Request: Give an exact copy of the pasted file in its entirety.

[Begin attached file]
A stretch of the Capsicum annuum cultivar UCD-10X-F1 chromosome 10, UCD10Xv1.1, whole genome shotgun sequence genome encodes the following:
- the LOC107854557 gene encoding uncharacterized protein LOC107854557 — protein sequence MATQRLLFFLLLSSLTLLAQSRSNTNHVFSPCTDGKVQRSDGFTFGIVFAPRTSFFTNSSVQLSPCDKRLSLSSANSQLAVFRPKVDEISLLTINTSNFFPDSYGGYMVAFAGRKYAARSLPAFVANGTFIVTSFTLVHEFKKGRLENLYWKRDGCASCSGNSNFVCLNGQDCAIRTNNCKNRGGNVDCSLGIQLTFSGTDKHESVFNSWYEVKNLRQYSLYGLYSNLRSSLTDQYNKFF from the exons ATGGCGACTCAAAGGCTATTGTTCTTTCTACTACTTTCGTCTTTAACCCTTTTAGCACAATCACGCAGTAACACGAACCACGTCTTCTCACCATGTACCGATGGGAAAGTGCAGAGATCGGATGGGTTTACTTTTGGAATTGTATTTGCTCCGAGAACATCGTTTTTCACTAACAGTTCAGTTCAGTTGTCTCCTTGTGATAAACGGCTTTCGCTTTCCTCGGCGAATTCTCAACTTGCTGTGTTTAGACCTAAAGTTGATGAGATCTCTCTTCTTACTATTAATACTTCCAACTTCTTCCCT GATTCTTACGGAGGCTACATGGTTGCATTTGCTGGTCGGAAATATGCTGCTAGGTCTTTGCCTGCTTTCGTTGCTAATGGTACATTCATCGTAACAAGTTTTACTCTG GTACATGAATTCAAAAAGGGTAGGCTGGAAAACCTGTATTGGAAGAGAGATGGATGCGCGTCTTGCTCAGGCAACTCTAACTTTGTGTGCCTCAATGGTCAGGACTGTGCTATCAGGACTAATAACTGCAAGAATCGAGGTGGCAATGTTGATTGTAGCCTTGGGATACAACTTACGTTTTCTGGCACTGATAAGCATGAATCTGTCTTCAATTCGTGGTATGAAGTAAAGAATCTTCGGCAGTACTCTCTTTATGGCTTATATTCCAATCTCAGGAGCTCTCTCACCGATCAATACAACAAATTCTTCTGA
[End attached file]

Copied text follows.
A stretch of the Capsicum annuum cultivar UCD-10X-F1 chromosome 10, UCD10Xv1.1, whole genome shotgun sequence genome encodes the following:
- the LOC107854557 gene encoding uncharacterized protein LOC107854557 — protein sequence MATQRLLFFLLLSSLTLLAQSRSNTNHVFSPCTDGKVQRSDGFTFGIVFAPRTSFFTNSSVQLSPCDKRLSLSSANSQLAVFRPKVDEISLLTINTSNFFPDSYGGYMVAFAGRKYAARSLPAFVANGTFIVTSFTLVHEFKKGRLENLYWKRDGCASCSGNSNFVCLNGQDCAIRTNNCKNRGGNVDCSLGIQLTFSGTDKHESVFNSWYEVKNLRQYSLYGLYSNLRSSLTDQYNKFF from the exons ATGGCGACTCAAAGGCTATTGTTCTTTCTACTACTTTCGTCTTTAACCCTTTTAGCACAATCACGCAGTAACACGAACCACGTCTTCTCACCATGTACCGATGGGAAAGTGCAGAGATCGGATGGGTTTACTTTTGGAATTGTATTTGCTCCGAGAACATCGTTTTTCACTAACAGTTCAGTTCAGTTGTCTCCTTGTGATAAACGGCTTTCGCTTTCCTCGGCGAATTCTCAACTTGCTGTGTTTAGACCTAAAGTTGATGAGATCTCTCTTCTTACTATTAATACTTCCAACTTCTTCCCT GATTCTTACGGAGGCTACATGGTTGCATTTGCTGGTCGGAAATATGCTGCTAGGTCTTTGCCTGCTTTCGTTGCTAATGGTACATTCATCGTAACAAGTTTTACTCTG GTACATGAATTCAAAAAGGGTAGGCTGGAAAACCTGTATTGGAAGAGAGATGGATGCGCGTCTTGCTCAGGCAACTCTAACTTTGTGTGCCTCAATGGTCAGGACTGTGCTATCAGGACTAATAACTGCAAGAATCGAGGTGGCAATGTTGATTGTAGCCTTGGGATACAACTTACGTTTTCTGGCACTGATAAGCATGAATCTGTCTTCAATTCGTGGTATGAAGTAAAGAATCTTCGGCAGTACTCTCTTTATGGCTTATATTCCAATCTCAGGAGCTCTCTCACCGATCAATACAACAAATTCTTCTGA